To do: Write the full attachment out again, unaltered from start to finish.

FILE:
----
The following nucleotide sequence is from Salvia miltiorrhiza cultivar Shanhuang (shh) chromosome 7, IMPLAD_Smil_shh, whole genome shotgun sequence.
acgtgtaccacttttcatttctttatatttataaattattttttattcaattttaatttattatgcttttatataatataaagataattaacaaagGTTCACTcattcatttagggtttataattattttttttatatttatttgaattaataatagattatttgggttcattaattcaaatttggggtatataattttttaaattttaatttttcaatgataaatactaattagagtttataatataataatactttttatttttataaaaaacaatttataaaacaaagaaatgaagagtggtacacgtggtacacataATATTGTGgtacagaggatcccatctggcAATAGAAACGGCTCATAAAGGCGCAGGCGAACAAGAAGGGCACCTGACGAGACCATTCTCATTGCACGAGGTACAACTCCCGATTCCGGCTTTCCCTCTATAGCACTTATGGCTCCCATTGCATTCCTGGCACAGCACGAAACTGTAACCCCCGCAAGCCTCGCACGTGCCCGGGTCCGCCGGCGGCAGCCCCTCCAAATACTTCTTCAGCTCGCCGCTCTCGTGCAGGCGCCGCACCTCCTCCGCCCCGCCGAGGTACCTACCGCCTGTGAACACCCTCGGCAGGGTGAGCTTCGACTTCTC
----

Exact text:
The following nucleotide sequence is from Salvia miltiorrhiza cultivar Shanhuang (shh) chromosome 7, IMPLAD_Smil_shh, whole genome shotgun sequence.
acgtgtaccacttttcatttctttatatttataaattattttttattcaattttaatttattatgcttttatataatataaagataattaacaaagGTTCACTcattcatttagggtttataattattttttttatatttatttgaattaataatagattatttgggttcattaattcaaatttggggtatataattttttaaattttaatttttcaatgataaatactaattagagtttataatataataatactttttatttttataaaaaacaatttataaaacaaagaaatgaagagtggtacacgtggtacacataATATTGTGgtacagaggatcccatctggcAATAGAAACGGCTCATAAAGGCGCAGGCGAACAAGAAGGGCACCTGACGAGACCATTCTCATTGCACGAGGTACAACTCCCGATTCCGGCTTTCCCTCTATAGCACTTATGGCTCCCATTGCATTCCTGGCACAGCACGAAACTGTAACCCCCGCAAGCCTCGCACGTGCCCGGGTCCGCCGGCGGCAGCCCCTCCAAATACTTCTTCAGCTCGCCGCTCTCGTGCAGGCGCCGCACCTCCTCCGCCCCGCCGAGGTACCTACCGCCTGTGAACACCCTCGGCAGGGTGAGCTTCGACTTCTC